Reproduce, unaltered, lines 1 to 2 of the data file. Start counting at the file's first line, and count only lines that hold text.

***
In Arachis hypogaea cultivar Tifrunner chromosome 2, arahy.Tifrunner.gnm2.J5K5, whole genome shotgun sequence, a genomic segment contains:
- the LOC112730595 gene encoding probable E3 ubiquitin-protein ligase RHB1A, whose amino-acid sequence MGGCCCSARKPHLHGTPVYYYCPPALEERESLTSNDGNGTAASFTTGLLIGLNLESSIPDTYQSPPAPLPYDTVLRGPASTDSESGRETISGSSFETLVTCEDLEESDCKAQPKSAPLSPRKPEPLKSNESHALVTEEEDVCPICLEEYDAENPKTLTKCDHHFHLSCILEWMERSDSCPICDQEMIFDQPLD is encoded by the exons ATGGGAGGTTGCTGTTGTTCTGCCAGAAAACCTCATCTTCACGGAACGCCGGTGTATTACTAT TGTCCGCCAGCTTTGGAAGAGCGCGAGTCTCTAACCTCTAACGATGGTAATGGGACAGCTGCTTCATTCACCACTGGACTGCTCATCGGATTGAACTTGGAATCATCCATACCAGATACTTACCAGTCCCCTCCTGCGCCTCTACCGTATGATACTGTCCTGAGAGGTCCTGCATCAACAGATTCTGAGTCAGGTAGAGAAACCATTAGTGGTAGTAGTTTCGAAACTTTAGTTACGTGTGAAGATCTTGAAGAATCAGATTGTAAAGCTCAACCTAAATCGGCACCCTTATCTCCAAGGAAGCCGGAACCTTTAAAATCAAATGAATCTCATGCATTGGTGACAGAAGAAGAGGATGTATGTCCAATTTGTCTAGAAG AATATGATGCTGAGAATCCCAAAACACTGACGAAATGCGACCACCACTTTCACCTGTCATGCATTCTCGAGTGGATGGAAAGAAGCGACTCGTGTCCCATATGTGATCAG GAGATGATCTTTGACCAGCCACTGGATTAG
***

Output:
In Arachis hypogaea cultivar Tifrunner chromosome 2, arahy.Tifrunner.gnm2.J5K5, whole genome shotgun sequence, a genomic segment contains:
- the LOC112730595 gene encoding probable E3 ubiquitin-protein ligase RHB1A, whose amino-acid sequence MGGCCCSARKPHLHGTPVYYYCPPALEERESLTSNDGNGTAASFTTGLLIGLNLESSIPDTYQSPPAPLPYDTVLRGPASTDSESGRETISGSSFETLVTCEDLEESDCKAQPKSAPLSPRKPEPLKSNESHALVTEEEDVCPICLEEYDAENPKTLTKCDHHFHLSCILEWMERSDSCPICDQEMIFDQPLD is encoded by the exons ATGGGAGGTTGCTGTTGTTCTGCCAGAAAACCTCATCTTCACGGAACGCCGGTGTATTACTAT TGTCCGCCAGCTTTGGAAGAGCGCGAGTCTCTAACCTCTAACGATGGTAATGGGACAGCTGCTTCATTCACCACTGGACTGCTCATCGGATTGAACTTGGAATCATCCATACCAGATACTTACCAGTCCCCTCCTGCGCCTCTACCGTATGATACTGTCCTGAGAGGTCCTGCATCAACAGATTCTGAGTCAGGTAGAGAAACCATTAGTGGTAGTAGTTTCGAAACTTTAGTTACGTGTGAAGATCTTGAAGAATCAGATTGTAAAGCTCAACCTAAATCGGCACCCTTATCTCCAAGGAAGCCGGAACCTTTAAAATCAAATGAATCTCATGCATTGGTGACAGAAGAAGAGGATGTATGTCCAATTTGTCTAGAAG AATATGATGCTGAGAATCCCAAAACACTGACGAAATGCGACCACCACTTTCACCTGTCATGCATTCTCGAGTGGATGGAAAGAAGCGACTCGTGTCCCATATGTGATCAG GAGATGATCTTTGACCAGCCACTGGATTAG